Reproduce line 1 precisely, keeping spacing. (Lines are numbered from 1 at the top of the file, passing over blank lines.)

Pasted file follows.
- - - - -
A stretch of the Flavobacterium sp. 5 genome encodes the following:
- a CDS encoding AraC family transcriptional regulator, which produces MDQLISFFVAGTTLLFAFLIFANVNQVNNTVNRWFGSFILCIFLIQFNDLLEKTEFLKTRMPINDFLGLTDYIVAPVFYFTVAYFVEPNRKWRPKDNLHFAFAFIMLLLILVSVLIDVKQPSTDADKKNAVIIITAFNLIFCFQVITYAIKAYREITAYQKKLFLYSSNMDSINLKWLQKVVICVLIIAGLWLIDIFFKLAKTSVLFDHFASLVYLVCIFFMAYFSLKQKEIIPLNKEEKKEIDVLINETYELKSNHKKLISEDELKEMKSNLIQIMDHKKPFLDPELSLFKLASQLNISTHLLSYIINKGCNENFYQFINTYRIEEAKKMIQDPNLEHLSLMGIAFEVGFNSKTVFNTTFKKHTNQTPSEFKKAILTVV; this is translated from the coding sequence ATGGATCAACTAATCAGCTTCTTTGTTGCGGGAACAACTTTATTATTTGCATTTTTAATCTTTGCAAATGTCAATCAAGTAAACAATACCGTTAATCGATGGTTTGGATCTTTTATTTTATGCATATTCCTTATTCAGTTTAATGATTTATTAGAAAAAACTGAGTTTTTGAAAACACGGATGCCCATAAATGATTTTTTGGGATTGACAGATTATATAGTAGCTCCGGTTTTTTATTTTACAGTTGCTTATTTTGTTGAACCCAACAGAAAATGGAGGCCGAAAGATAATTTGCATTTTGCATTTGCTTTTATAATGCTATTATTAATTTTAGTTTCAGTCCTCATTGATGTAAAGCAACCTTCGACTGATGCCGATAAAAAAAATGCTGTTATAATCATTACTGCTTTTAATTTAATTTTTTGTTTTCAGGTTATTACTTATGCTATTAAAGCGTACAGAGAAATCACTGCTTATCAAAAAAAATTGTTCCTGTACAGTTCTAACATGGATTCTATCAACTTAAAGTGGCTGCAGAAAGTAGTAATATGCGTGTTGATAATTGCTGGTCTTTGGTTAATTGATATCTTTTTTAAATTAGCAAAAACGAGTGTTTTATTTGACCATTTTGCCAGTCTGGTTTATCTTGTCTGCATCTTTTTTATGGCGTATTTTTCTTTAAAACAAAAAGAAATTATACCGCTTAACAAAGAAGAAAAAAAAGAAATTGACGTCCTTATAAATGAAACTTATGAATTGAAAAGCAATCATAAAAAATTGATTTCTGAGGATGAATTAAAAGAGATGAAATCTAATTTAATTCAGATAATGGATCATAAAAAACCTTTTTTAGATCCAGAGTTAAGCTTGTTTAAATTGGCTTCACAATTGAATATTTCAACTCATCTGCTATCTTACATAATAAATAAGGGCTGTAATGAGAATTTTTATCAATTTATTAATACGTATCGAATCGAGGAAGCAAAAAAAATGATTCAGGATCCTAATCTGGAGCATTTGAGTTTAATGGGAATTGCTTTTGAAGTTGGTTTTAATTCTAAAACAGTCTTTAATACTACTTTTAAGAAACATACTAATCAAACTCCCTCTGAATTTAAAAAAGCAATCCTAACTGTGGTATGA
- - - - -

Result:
A stretch of the Flavobacterium sp. 5 genome encodes the following: